Burnt Latke
chamber fan

The chamber fan is a powerful modification that increases muzzle velocity, helps improve reliability and provides convenience during operation. The function of the chamber fan is to mix the fuel with the air inside the chamber to create a consistent explosive environment. The fan is also used to quickly ventilate the chamber with fresh air after the shot is complete. The explosion inside the chamber does not damage the fan or wires but a starchy buildup is common when shooting spuds.

It is critical to use a fan whose motor does not produce any sparks to avoid accidental ignition. Some fans use special brushless motors which do not produce sparks and are reasonably safe to use inside combustion chambers. These brushless fans are commonly used to cool computer CPU's and are DC powered. CPU fans are available at computer recyclers for a fraction of their retail price. The used fans pictured here cost 25 cents each. CPU fans are available in a variety of sizes, these are 50, 60 and 80mm models.


The fan is usually placed near the rear of the chamber for easy maintenance and blowing toward the muzzle to push the fuel into the existing air. During ventilation the fan draws fresh air into the chamber and exhausts through the muzzle end. The endcap must be removed first to let fresh air in and removing the barrel or opening the bolt will further improve circulation. Brushless motors are non reversible which makes it difficult to change the direction of air flow. Pictured here is a 50mm CPU fan on a tower mount.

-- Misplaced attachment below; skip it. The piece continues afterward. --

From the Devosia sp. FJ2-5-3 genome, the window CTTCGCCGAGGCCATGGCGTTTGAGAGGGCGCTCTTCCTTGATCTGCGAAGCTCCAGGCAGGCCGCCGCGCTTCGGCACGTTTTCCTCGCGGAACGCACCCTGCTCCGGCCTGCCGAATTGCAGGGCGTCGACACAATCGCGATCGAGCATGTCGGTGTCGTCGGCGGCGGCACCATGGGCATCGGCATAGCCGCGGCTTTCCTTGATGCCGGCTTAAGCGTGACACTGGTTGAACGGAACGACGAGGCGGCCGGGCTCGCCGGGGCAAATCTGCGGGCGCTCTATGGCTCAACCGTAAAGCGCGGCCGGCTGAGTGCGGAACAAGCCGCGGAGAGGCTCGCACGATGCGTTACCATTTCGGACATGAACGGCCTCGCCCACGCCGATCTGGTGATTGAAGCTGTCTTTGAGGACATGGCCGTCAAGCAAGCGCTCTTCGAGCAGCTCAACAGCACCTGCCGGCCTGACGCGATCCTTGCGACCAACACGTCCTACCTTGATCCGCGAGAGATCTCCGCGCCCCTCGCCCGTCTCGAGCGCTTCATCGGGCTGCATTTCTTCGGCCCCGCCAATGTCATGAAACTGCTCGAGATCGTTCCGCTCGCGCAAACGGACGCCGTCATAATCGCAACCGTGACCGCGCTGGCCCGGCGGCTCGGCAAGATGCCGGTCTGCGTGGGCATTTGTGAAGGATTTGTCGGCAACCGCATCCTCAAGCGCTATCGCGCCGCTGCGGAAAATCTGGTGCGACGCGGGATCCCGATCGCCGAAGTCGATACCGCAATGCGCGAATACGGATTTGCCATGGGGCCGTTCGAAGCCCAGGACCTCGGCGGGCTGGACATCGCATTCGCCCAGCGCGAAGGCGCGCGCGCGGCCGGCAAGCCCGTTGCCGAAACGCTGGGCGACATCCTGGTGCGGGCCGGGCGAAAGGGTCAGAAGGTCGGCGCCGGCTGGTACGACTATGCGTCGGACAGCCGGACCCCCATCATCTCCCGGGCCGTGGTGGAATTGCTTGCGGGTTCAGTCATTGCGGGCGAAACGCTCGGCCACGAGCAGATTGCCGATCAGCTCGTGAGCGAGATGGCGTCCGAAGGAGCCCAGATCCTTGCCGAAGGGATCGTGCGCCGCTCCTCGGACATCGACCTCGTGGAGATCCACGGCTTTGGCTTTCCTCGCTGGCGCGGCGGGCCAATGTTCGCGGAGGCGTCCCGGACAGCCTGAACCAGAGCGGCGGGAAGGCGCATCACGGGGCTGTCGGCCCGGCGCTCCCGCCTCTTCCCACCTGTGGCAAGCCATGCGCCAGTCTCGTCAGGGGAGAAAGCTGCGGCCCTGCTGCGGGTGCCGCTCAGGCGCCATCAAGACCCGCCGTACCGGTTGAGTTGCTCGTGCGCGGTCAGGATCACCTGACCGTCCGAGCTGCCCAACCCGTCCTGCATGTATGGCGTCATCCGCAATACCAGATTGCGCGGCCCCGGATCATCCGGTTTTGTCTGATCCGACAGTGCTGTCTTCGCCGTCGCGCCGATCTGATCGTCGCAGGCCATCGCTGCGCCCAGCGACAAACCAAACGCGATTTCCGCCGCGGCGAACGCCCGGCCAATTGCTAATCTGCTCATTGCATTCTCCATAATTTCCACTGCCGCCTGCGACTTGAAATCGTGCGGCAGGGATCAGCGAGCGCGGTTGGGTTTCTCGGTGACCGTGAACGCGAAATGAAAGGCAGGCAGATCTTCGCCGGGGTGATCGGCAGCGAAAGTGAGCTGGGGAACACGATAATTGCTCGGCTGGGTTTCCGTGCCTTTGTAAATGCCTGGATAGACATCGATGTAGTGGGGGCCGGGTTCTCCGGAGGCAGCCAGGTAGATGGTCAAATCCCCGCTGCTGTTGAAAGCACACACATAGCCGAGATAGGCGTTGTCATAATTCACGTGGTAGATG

The tower mount is a simple and flexible way to attach a smaller chamber fan. A bracket for the fan is cut from a piece of scrap metal using tin snips. Cut a half inch strip of metal and drill a hole in the center and at each end. Bend the strip using two pliers into a suitable shape. Use small nuts and bolts to fasten the fan to the ends of the bracket. The hole in the middle of the bracket is placed over one of the fans electrodes and secured which holds the entire assembly in place. For convenience, one of the fans wires can be connected to the metal bracket which will conduct through the fan electrode it's mounted to.


Spray propellants often enter the chamber unevenly which can create concentrated areas in the chamber which are too rich to ignite completely and other areas which are starved for fuel. The chamber fan mixes the fuel and air together which improves reliability and performance. Tower mounts make it easy to use chamber fans with spray propellants like hair spray and Right Guard. Start with the fan in the off position and spray a short burst into the chamber avoiding the fan then replace the endcap. Turn on the fan for a few seconds to mix the fuel with the air then shoot. Remove the endcap and turn the fan on again to ventilate the chamber.

Some fans are too large to tower mount and require a different approach. The force from the combustion does not usually impact the fan or cause it to move so it is possible to simply wedge the fan into place. This is called a friction mount and will sufficiently secure the fan in place under normal circumstances. Pictured here is an 80mm fan which is slightly too large to fit inside a 4" fitting before modification.


Use a Dremel or file to grind down the corners of the cage until it will fit snugly into the launcher. Extra notches were cut into this fan to help it seat squarely on the chamber pipe. If the fan does not stay firmly in place, use a wrap of heavy tape to build up the diameter of the cage or hot glue the corners to the PVC. The combustion will not harm the tape or burn the paper label on the back of most fans. The label helps keep starch off of the circuit board. Notice the arrows on this fan which indicate the direction of air flow.